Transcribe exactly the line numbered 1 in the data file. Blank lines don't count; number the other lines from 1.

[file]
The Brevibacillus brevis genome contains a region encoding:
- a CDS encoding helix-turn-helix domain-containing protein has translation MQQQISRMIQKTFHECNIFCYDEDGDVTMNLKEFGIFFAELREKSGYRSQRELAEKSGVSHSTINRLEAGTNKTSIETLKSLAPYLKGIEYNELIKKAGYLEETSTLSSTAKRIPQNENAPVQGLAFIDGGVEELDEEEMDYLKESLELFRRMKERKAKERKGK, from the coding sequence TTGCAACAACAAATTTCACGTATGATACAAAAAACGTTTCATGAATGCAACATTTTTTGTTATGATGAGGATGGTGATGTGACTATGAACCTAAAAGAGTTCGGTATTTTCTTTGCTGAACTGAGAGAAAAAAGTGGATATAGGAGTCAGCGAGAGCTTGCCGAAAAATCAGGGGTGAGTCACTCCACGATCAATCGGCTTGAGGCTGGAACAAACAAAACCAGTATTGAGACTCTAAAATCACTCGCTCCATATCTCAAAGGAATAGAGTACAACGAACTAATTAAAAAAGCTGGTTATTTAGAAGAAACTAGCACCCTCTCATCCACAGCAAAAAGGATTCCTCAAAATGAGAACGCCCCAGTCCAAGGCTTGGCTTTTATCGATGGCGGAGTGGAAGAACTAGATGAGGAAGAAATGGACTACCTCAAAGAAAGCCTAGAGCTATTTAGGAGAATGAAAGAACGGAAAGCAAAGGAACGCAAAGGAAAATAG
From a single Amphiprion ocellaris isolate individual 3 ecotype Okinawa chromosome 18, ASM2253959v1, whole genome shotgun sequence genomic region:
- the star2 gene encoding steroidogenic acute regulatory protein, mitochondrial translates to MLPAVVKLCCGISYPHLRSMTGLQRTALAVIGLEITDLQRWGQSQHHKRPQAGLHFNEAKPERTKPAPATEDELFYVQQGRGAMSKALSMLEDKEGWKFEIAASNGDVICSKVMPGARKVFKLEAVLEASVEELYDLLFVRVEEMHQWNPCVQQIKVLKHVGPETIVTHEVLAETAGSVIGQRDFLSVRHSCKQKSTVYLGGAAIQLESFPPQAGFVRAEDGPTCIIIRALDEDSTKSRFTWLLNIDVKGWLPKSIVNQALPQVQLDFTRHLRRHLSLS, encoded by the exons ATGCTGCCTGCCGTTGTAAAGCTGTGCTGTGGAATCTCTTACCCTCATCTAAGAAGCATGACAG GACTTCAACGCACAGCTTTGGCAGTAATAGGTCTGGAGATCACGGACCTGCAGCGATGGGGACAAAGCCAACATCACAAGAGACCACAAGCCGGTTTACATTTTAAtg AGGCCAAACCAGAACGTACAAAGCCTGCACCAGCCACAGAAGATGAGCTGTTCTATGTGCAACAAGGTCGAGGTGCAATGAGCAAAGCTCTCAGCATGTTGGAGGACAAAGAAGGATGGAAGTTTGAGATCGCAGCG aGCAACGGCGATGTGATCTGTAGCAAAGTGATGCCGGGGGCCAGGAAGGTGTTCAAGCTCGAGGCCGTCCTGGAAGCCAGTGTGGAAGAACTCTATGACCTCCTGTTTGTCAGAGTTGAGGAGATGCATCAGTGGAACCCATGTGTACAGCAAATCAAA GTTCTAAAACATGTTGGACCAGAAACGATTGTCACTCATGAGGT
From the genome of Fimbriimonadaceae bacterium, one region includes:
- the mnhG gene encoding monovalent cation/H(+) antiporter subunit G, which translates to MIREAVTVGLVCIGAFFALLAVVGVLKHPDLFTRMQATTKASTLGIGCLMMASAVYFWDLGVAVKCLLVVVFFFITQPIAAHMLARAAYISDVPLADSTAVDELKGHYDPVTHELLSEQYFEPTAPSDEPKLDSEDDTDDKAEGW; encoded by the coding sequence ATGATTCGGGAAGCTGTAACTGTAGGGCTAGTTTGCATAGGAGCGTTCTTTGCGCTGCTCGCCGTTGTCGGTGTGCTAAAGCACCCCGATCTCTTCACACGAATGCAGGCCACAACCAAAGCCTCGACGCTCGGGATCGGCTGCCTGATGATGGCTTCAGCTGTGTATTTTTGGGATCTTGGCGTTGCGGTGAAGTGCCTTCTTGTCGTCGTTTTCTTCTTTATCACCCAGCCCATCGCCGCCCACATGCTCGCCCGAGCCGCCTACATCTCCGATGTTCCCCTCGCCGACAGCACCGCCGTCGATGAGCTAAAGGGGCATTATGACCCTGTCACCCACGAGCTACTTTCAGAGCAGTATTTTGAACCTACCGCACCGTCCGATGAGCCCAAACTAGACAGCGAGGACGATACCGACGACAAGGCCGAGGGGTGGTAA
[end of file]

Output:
The Brevibacillus brevis genome contains a region encoding: